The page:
Jason Blood comes to Cal State Fullerton from Golden West College with high expectations placed on him. Named the No. 22 JUCO transfer by D1Baseball.com, many expected Blood to come in and compete for a weekend starting role. Now that he has landed on campus and gone through fall and now spring practices, Blood appears poised for a backend of the bullpen role.
Closer – JoJo Ingrassia
The transfer portal was good to the Titans in the summer of 2022 with the addition of Trevor Hinkle and now JoJo Ingrassia. (Outfielder Colby Wallace and RHP Ryan Faulks are also beneficiaries of the transfer portal.) Ingrassia transferred from San Diego State and has a low-to-mid 90’s fastball and low 80’s off-speed stuff including a wicked change up. The closer role appears to be all but his and he has shown to not only have the velocity and the stuff, but the mental attitude it takes to be a closer.
Look no further than the alumni game when Ingrassia came in the top of the ninth inning and faced four batters, striking out three of them, all on swing and misses. Most notably, the first strike out came against Scott Hurst, a third-round draftee of the St. Louis Cardinals in 2017. In 2021, Hurst became the 69th Titan to reach the Major Leagues and is most famously known amongst Titan fans as the man that hit four home runs in a single game vs. Cal State Northridge. A college guy striking out a Big Leaguer is nothing to sneeze at nor ignore.
Despite striking out Hurst, as impressive as that may seem, Ingrassia showed good presence in the fall exhibitions and intra-squads as well. The Titans have not had a true closer since Brett Conine held that role in 2017. Moreover, the Titans have not had a true left handed closer since Tyler Peitzmeier in 2015. What do the years 2015 and 2017 mean to Titans fans? Those are the two most recent years the Titans played in Omaha.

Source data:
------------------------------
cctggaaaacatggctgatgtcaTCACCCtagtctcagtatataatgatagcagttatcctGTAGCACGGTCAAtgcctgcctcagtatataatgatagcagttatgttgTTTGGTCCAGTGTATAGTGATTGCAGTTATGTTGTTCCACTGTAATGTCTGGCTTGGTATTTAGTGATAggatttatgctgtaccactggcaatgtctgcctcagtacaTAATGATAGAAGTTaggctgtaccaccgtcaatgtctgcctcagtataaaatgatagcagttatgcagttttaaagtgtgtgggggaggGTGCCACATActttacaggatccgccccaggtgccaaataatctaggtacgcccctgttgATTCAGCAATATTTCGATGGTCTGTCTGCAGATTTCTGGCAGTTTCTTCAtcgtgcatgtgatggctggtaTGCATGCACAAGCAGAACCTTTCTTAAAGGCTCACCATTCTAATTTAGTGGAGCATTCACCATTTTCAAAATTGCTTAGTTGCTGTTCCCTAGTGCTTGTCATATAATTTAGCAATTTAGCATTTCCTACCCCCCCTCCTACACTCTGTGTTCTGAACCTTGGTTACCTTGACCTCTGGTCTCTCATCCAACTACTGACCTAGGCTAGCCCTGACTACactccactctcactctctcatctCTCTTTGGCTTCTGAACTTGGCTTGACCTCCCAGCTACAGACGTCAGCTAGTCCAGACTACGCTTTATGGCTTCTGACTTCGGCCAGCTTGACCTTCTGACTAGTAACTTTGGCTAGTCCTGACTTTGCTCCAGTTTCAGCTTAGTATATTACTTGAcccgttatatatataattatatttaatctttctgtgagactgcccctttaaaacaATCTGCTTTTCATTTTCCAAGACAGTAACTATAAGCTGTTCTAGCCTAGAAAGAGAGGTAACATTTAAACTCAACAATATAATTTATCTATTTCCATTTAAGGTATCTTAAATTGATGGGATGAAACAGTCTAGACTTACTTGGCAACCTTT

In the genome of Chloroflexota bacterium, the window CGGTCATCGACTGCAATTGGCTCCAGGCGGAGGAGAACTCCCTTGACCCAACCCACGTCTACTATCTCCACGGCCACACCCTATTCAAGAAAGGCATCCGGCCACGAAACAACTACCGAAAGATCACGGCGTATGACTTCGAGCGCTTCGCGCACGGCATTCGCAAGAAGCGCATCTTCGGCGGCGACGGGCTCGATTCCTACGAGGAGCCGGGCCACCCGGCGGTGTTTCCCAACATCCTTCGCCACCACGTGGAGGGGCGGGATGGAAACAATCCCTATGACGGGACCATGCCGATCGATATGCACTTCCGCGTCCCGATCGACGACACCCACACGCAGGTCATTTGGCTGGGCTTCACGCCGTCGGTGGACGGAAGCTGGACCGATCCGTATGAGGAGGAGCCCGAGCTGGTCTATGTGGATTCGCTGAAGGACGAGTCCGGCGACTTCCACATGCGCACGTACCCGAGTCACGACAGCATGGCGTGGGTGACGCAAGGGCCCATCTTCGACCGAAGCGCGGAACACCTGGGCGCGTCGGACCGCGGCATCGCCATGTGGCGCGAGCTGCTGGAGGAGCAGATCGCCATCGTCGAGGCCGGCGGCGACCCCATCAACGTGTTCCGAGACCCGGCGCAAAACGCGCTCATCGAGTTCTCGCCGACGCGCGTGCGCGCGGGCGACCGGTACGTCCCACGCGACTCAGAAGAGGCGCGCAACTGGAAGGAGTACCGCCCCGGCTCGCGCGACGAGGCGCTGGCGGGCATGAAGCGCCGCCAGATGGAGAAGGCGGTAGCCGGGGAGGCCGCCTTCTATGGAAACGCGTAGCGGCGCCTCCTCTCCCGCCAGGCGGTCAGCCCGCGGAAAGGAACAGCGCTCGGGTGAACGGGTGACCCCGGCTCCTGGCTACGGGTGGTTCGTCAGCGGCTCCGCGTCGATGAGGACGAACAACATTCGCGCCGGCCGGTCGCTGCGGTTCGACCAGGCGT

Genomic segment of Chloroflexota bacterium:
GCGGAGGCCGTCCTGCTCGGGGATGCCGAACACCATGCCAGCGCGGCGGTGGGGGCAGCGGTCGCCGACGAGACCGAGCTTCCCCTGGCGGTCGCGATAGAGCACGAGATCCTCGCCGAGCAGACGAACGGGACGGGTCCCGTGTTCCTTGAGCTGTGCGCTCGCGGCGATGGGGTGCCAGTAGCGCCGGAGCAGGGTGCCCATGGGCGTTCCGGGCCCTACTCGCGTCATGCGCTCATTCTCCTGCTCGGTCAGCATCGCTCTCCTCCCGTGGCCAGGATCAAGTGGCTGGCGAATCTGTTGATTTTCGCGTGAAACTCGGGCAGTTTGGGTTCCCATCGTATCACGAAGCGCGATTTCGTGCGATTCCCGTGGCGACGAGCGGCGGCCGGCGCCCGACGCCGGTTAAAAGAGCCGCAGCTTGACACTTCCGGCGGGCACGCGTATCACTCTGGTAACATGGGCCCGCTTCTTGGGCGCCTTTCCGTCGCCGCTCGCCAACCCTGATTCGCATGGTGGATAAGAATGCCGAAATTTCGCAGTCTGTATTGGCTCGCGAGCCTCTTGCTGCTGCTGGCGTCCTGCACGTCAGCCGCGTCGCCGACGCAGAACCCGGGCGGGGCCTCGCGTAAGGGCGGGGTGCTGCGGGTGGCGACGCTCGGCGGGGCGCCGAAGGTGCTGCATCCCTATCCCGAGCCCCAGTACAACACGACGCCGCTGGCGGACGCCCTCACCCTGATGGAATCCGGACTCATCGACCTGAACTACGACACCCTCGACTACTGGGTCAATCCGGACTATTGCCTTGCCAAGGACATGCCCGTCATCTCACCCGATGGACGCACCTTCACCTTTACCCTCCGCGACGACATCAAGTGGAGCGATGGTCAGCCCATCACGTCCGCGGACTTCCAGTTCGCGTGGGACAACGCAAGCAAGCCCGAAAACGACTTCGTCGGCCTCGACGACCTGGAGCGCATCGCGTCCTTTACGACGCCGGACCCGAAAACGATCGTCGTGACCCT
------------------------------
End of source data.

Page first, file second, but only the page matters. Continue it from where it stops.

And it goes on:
Bullpen: Left Handers – Josh Howitt, Aaron Peterson and Jack Meek
We already touched on three of the six left handers on the Titans pitching staff. The next left hander that is truly a middle reliever is Josh Howitt. Howitt had a fantastic summer in the Northwoods League and returned to Fullerton with what looked to be more velocity but more importantly control and confidence. Although his numbers in 2022 were nothing to write home about, (23 appearances, 17 innings, 0-3, 6.35 ERA and 14 Ks) Howitt should improve and become one of the more reliable lefties out of the bullpen. He showed in scrimmages he can relieve, eat up innings and put up zeros on the scoreboard.
We have not seen much of Aaron Peterson in the fall nor the spring but hopefully he will add depth from the left side when called upon. Jack Meek, a freshman from Sonora High School, is a promising young arm for the Titans. As with most freshmen on a deep and experienced pitching staff, hopefully Meek will see some innings in low leverage spots to help build confidence when facing college hitters.
Bullpen: Right Handers – Seth Tomczak, Ryan Faulks, Gavin Meyer, Evan Yates, Carter Herrera, Izeah Muniz, Aaron Ceniceros, Andrew Morones and Jesse Alfaro.
The right-handed depth in the bullpen outnumbers the lefties 3-to-1 but that is typically normal for a college baseball team. With so many right-handed arms and a just a few relief innings to go around, the depth of this year’s bullpen could prove a vital asset. When the season gets late and arms gets tired, the success of the season could rest on the depth and readiness of this group.
Seth Tomczak, Ryan Faulks and Evan Yates appear to be the first right handers that Jason Dietrich may call for in relief inning situations. Tomczak showed well in the Alumni Game and arrives in Fullerton via San Joaquin Delta College and was at Arizona State before that. Another transfer portal signee, Ryan Faulks is a former Aztec from San Diego State. During the Alumni Game, Faulks showed a low 90’s fastball and 80 MPH off-speed stuff. His split finger fastball is a thing of beauty with swing and miss potential. That splitter will make several opponents shaking their head as they head back to dugout.
It seems unfair that Yates could end up in the bullpen with his fastball in the low 90’s and his off-speed stuff in the high 70’s. We said it before, not everyone can start and there is no shame in coming out of the bullpen to gobble up innings should a starter stumble. Yates showed he can start last year and could transition to the bullpen nicely to become the fireman to put out fires when needed.